As an ornamental plant, it is appreciated for its hardiness in dry and nutritionally deficient conditions, popular in subtropical gardens where temperatures never fall below 5 °C to 7 °C, and as a warm-season bedding plant in temperate gardens. It is noted for its long flowering period, throughout the year in tropical conditions, and from spring to late autumn, in warm temperate climates. Full sun and well-drained soil are preferred. Numerous cultivars have been selected, for variation in flower colour (white, mauve, peach, scarlet and reddish-orange), and also for tolerance of cooler growing conditions in temperate regions. Notable cultivars include 'Albus' (white flowers), 'Grape Cooler' (rose-pink; cool-tolerant), the Ocellatus Group (various colours), and 'Peppermint Cooler' (white with a red centre; cool-tolerant).[11]

C. roseus is used in plant pathology as an experimental host for phytoplasmas.[19] This is because it is easy to infect with a large majority of phytoplasmas, and also often has very distinctive symptoms such as phyllody and significantly reduced leaf size.[20]

Chemical constituents

Rosinidin is an anthocyanidin pigment found in the flowers of C. roseus.[21]

Vincristine, a chemotherapy medication used to treat a number of types of cancers, is also found in the plant.

Other names

C. roseus is known as "Noyon Tora"(Assamese:নয়নতৰা)in Assamese,"noyontara" (Bengali: নয়নতারা) in Bengali, sadaphuli (Marathi: सदाफुली) in Marathi, "Tapak Dara" in Indonesian, boa-noite ("good night") and maria-sem-vergonha ("shameless maria", name shared with Impatiens and Thunbergia alata) in Portuguese (American), vinca-de-madagáscar, vinca-de-gato ("cats' vinca"), vinca-branca (white vinca), vinca or boa-noite in Portuguese (European), vinca del Cabo, vinca rosa ("pink vinca") or vinca rosada ("roseous vinca") in Spanish, putica ("little whore") in Venezuela and nithyakalyani in Tamil (Tamil: நித்யகல்யாணி பூ).Barmasi in Gujarati. İzmir Güzeli in Turkish ( means Symrna beauty) indicating the city that has the best climate conditions to flourish in Turkey. "Dhafnaki" [in Greek Language Δαφνάκι] in Greece and Cyprus (means little Daphne).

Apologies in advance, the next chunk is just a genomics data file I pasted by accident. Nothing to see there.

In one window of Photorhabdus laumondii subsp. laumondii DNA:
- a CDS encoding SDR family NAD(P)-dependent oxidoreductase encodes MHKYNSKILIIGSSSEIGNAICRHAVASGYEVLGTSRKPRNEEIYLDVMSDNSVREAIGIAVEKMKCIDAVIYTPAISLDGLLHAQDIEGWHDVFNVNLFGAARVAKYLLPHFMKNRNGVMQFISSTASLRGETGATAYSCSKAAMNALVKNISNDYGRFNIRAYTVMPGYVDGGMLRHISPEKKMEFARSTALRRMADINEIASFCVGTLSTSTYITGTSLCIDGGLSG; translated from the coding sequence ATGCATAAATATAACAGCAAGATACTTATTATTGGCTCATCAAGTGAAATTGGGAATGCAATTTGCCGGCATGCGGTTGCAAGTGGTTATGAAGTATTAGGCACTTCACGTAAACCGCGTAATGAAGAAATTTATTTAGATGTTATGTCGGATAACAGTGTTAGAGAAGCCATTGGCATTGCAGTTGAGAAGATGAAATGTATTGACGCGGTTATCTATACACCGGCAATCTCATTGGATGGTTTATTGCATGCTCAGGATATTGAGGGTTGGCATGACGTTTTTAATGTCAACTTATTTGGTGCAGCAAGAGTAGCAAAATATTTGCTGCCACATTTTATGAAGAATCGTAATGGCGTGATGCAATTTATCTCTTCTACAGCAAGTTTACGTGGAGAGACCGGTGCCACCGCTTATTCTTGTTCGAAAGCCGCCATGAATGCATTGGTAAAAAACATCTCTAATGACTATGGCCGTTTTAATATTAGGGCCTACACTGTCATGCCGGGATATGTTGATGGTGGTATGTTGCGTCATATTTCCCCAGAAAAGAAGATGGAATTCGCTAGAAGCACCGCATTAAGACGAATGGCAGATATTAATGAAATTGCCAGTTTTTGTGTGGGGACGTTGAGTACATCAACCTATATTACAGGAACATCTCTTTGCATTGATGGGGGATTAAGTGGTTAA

1. ^ Flora of Madagascar: Catharanthus roseus
  2. ^ Germplasm Resources Information Network: Catharanthus roseus
  3. ^ Steenis ex Bakhuizen f., Blumea 6: 384. 1950.
  4. ^ G.Don, Gen. Hist. 4(1): 95. 1837.
  5. ^ G.Don Gen. Hist. 4(1): 95. 1837.
  6. ^ Markgr., Adansonia, ser. 2. 12: 222. 1972.
  7. ^ Woodson, N. Amer. Fl. 29: 124. 1938.
  8. ^ Bakh. f.Blumea 6 (2): 384. 1950.
  9. ^ Markgr. Adansonia, ser. 2. 12: 222. 1972.
  10. ^ Steenis Trop. Nat. 25: 18. 1936.
  11. ^ a b c Huxley, A., ed. (1992). New RHS Dictionary of Gardening. Macmillan ISBN 0-333-47494-5.
  12. ^ a b Flora of China: Catharanthus roseus
  13. ^ College of Micronesia: Catharanthus roseus
  14. ^ Jepson Flora: Catharanthus roseus
  15. ^ a b DrugDigest: Catharanthus roseus
  16. ^ "Catharanthus roseus". Orpheus Island Research Station - James Cook University. Retrieved 2 November 2015. 
  17. ^ "Factsheet - Catharanthus roseus". Queensland Government. Retrieved 2 November 2015. 
  18. ^ Karasov, C. (2001). "Who Reaps the Benefits of Biodiversity?". Environmental Health Perspectives (Environmental Health Perspectives, Vol. 109, No. 12) 109 (12): A582–A587.  
  19. ^ C. Marcone, A. Ragozzino, E. Seemuller (1997). "Dodder transmission of alder yellows phytoplasma to the experimental host Catharanthus roseus (periwinkle)". Forest Pathology 27 (6): 347–350.  
  20. ^ Chung-Jan Chang (August 12, 1997, Rochester, NY). "Pathogenicity of Aster Yellows Phytoplasma and Spiroplasma citri on Periwinkle". 89th Annual Meeting of the American Phytopathological Society. 
  21. ^ Toki K, Saito N, Irie Y, Tatsuzawa F, Shigihara A, Honda T (March 2008). "7-O-Methylated anthocyanidin glycosides from Catharanthus roseus". Phytochemistry 69 (5): 1215–9.